The "arab spring" has lead to new governments in Egypt, Libya, Tunisia and Yemen and there have been demonstrations in Bahrain, Syria, Algeria, Iraq, Jordan, Kuwait, Oman, Lebanon, Mauritania, Saudi Arabia, Sudan,and Western Sahara.
Morocco has been one of the most liberal of the Islamic countries and has had relatively little political demonstration, partly due to rapid, and sometimes violent, action by the authorities. Morocco is a sovereign state and King Mohammed VI has pledged to introduce a genuine democratic system since his accession in 1999. There is an elected lower house (295 men, 30 women) but the King is still both the secular political leader and the "Commander of the Faithful" as a direct descendant of the Prophet Mohammed. He presides over the Council of Ministers; appoints the Prime Minister from the political party that has won the most seats in the parliamentary elections, and on recommendations from the latter, appoints the members of the government. The constitution theoretically allows the king to terminate the tenure of any minister, and after consultation with the heads of the higher and lower Assemblies, to dissolve the Parliament, suspend the constitution, call for new elections, or rule by decree.
There have been sporadic terrorist attacks and violent demonstrations over the last 10 years and the "arab spring" has acted as a catalyst resulting in the King accelerating the democratic process. The latest proposed changes are :
*The Berber language is now an official state language along with Arabic
*The Hassānīya language (spoken by some 200,000 people in the disputed Moroccan southern Sahara) is protected
*The king now has the obligation to appoint a prime minister from the party that wins the most seats in the parliamentary elections. Previously, he could appoint any person in this position regardless of the election results.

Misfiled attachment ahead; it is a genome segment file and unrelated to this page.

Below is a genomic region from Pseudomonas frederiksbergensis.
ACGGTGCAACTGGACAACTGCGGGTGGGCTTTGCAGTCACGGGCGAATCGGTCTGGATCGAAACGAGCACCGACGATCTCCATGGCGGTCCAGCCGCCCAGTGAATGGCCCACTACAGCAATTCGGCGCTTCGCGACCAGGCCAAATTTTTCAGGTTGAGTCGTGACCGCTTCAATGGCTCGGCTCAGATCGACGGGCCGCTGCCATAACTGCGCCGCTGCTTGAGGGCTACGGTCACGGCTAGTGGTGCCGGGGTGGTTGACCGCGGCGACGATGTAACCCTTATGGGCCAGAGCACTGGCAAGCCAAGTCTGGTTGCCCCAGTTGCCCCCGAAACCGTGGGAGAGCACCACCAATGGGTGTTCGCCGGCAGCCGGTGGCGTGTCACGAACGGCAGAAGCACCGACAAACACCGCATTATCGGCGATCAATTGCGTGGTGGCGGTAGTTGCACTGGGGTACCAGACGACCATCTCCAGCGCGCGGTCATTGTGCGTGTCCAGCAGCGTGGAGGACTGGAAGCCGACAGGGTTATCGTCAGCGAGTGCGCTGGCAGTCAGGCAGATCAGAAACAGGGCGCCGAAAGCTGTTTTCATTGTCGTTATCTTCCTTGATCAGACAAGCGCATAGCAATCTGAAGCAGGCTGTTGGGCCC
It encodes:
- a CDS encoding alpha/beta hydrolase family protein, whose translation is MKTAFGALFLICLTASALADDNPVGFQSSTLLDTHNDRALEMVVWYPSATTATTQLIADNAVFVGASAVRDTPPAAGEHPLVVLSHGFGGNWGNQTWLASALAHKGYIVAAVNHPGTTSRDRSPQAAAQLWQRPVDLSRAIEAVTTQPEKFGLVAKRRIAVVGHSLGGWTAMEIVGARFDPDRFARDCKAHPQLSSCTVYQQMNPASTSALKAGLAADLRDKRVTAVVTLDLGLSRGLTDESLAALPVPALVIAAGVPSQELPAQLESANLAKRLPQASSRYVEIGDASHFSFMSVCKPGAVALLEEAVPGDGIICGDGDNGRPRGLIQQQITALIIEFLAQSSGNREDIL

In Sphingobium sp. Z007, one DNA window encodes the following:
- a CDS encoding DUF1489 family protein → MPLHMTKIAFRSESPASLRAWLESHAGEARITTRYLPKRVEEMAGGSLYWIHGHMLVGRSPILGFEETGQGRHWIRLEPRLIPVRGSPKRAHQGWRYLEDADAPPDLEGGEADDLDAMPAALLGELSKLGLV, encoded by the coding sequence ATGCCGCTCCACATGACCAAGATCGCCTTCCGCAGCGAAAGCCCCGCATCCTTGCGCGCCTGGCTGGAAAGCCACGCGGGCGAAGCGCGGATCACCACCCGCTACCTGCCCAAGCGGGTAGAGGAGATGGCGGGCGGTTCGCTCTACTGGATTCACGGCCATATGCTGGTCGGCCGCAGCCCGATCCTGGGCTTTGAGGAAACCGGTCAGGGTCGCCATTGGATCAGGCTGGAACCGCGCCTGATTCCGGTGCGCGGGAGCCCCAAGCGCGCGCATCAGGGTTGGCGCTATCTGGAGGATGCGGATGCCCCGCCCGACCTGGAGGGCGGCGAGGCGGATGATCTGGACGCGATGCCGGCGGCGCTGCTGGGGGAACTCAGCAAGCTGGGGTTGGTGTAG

*The king is no longer "holy and sacred" but he is still uncriticizable by anybody.
*High administrative and diplomatic posts are now appointed by the prime minister and the ministerial council which is presided by the king, previously the latter exclusively held this power.
*The prime minister is the head of government and president of the council of government, he has the power to dissolve the parliament.
*The prime minister will preside over the council of Government, which prepares the general policy of the state. Previously the king held this position.
*The parliament has the power of granting amnesty. Previously this was exclusively held by the king.
The judiciary system is independent from the legislative and executive branch, the king guarantees this independence.
*Women are guaranteed "civic and social" equality with men. Previously, only "political" equality was guaranteed, though the 1996 constitution grants all citizens equality in terms of rights and before the law.
*The King will retain complete control of the armed forces, foreign policy and the judiciary; authority for choosing and dismissing prime ministers and he would retain control of matters pertaining to religion.
*All citizens have the freedom of: thought, ideas, artistic expression and creation.
On 2 July 2011 some Moroccan protesters said they were undeterred despite a landslide victory for King Mohammed in a referendum on constitutional changes they say do nothing to ease his autocratic grip on power.
There is currently an international campaign calling for the release of political prisoners including Mouad Belrhouat, known as El-Haqed or "The Sullen One", who has been jailed for "singing a song defamatory to a public authority". http://news.yahoo.com/outspoken-morocco ... 53524.html
The UK govt advice for travellers - http://www.fco.gov.uk/en/travel-and-liv ... ca/morocco - notes :
"There is a general threat from terrorism in Morocco. Attacks could be indiscriminate, including in places frequented by expatriates and foreign travellers. You should have confidence in your individual security arrangements and maintain a high level of vigilance. There have been demonstrations in a number of major cities across the country and incidences of looting and vandalism in Tangier, Marrakech and other locations. You should follow news reports and be alert to developments that might trigger public disturbances. Any increase in tension might affect Travel Advice."
Information provided as information because many will be tempted by current low cost, and last minute, travel bargains.